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General News of Wednesday, 14 July 2010

Source: GNA

African Leaders Appeal to Donor nations to Make Education a lasting legacy

Accra, July 14, GNA - Thirteen African Heads of State have appealed to governments in donor countries for financial support to make Education for All (EFA) a lasting legacy of the World Cup 2010 for the benefit of Africa's children.

A press statement issued by the World Bank Ghana Office in Accra and copied to the Ghana News Agency said the Presidents of Benin, Burkina Faso, Central African Republic, The Gambia, Ghana, Mauritania, Mozambique, Niger, Senegal, Sierra Leone, Togo and Rwanda and the Prime Minister of Lesotho, had emphasized that education was key in reducing poverty and creating an overall healthier and skilled population.

Consequently, their governments had stepped up their own funding for education, and despite impressive gains in enrolling children into school in African countries and primary school completion rates, external aid for education in low-income countries was faltering.

"These African governments ask in particular support for the Education for All Fast-Track Initiative (EFA-FTI), which is seen as a key ally in their efforts to provide quality education to all boys and girls in their countries" the statement added.

It said the EFA-FTI had provided support to education in 24 African countries and had helped to enrol 19 million more children in school in those countries.

"The completion of a full course of primary school for all children by 2015 was one of the eight Millennium Development Goals which was discussed at a 1GOAL Education for All summit in South Africa convened by South African President Jacob Zuma on the day of the World Cup finals" it noted.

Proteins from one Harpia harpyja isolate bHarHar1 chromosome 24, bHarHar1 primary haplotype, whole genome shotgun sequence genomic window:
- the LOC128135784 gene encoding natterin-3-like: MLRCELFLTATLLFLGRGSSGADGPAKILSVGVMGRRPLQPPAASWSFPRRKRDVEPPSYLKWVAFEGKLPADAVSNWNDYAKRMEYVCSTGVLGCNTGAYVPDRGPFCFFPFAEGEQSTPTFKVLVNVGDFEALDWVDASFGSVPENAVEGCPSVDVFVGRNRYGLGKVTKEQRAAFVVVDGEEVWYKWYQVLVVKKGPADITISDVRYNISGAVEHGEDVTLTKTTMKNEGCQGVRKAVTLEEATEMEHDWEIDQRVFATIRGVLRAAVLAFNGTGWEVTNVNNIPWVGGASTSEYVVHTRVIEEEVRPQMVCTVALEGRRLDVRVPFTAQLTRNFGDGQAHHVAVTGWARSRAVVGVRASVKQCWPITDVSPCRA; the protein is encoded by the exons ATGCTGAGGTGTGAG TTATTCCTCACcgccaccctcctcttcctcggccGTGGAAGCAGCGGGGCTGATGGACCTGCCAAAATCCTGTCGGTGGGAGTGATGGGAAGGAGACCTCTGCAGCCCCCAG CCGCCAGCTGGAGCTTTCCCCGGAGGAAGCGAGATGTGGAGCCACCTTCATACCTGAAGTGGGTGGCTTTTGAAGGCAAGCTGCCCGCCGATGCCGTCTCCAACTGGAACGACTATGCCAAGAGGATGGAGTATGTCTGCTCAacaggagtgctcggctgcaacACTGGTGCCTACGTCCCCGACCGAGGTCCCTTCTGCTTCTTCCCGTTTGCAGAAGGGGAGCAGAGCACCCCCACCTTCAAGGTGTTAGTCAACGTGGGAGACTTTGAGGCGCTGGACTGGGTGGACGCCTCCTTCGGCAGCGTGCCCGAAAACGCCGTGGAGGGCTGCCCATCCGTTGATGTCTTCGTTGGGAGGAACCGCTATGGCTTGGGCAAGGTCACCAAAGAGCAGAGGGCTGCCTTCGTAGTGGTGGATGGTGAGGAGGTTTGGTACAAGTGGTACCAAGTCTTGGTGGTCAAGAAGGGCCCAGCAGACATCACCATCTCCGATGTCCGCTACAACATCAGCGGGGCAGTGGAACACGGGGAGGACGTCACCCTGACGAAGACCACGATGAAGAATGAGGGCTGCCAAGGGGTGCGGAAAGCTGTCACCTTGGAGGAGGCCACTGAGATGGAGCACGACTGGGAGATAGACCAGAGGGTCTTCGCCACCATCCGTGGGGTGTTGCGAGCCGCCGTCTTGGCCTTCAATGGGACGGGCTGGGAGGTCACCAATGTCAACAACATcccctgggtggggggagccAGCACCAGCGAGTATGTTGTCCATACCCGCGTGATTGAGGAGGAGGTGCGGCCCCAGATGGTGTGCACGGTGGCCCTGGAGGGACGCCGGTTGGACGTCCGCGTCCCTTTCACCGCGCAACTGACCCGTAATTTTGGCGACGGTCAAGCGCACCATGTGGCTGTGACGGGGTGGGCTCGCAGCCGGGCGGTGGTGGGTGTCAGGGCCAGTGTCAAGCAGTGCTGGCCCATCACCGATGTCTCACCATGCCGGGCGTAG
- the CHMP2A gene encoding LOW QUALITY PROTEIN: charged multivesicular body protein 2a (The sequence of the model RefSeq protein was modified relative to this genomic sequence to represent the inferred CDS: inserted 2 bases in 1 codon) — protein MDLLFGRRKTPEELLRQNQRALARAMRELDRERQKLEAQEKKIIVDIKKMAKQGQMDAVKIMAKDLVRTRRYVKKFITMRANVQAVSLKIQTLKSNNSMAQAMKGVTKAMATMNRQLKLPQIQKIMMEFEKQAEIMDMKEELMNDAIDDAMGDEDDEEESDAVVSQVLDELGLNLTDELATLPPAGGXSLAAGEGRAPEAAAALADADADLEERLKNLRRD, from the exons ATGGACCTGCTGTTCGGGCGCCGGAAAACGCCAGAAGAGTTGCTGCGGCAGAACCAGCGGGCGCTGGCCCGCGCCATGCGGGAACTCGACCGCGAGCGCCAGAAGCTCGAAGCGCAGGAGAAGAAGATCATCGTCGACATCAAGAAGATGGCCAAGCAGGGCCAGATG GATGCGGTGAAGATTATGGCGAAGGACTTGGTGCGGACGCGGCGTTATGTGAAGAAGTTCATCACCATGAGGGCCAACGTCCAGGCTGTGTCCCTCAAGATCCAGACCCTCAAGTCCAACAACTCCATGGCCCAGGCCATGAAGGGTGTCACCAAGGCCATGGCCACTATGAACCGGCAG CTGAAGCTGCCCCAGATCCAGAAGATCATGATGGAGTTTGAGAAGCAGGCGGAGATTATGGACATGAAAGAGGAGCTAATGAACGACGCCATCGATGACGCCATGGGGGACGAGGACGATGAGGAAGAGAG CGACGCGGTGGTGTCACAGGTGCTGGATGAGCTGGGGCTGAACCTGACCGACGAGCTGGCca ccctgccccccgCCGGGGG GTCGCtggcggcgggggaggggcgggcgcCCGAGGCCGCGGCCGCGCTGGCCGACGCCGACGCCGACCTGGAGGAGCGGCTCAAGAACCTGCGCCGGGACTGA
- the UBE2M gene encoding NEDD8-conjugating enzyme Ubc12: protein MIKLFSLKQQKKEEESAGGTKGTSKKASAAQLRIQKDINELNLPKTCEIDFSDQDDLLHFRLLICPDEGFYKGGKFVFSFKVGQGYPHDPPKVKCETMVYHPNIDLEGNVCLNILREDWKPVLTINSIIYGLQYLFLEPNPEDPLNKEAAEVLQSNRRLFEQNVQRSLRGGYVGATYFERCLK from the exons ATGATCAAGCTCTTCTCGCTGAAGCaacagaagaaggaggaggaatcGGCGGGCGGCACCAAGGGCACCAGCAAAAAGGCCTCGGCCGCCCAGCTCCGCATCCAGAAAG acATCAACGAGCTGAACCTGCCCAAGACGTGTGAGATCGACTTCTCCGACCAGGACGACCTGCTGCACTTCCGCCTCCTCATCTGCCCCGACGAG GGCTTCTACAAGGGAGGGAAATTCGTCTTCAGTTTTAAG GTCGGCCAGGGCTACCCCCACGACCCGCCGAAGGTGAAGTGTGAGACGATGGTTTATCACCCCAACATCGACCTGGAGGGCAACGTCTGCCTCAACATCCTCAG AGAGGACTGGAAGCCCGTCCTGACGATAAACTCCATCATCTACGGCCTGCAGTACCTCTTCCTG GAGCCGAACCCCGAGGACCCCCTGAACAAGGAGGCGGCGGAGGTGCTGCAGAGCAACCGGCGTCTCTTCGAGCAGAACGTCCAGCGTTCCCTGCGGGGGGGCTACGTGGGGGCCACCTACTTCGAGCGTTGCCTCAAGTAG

It further said the ceremony marked a culmination in efforts led by the 1Goal campaign and football's world governing body, FIFA, to push basic education in Africa higher up on the global agenda.

It also said progress on the education goals would be a key topic of a UN summit in September 2010.

The statement said increasing support to FTI would help reach millions of children around the world, and about half in Sub-Saharan Africa who still do not go to school.

"An estimated 14 million out-of-school children, mostly in Sub-Saharan Africa, live in countries seeking support from EFA-FTI this year and next" it added.

It said to create a level playing field for all children around the world, the African leaders would commit to increasing domestic resources for achieving EFA.

"By the time we meet in September 2010 at the UN Millennium Development Summit in New York, we look forward to new commitments from donor countries as well" it added.

The statement said EFA-FTI was created in 2002 and had grown to become a global partnership endorsing the education plans of 41 low-income countries around the world, including 24 in Sub-Saharan Africa.

It said to date, EFA-FTI had granted US$2 billion to support the education strategies of developing countries. These funds had helped to train more than 300,000 teachers, construct 28,000 classrooms, and distribute over 200 million text books.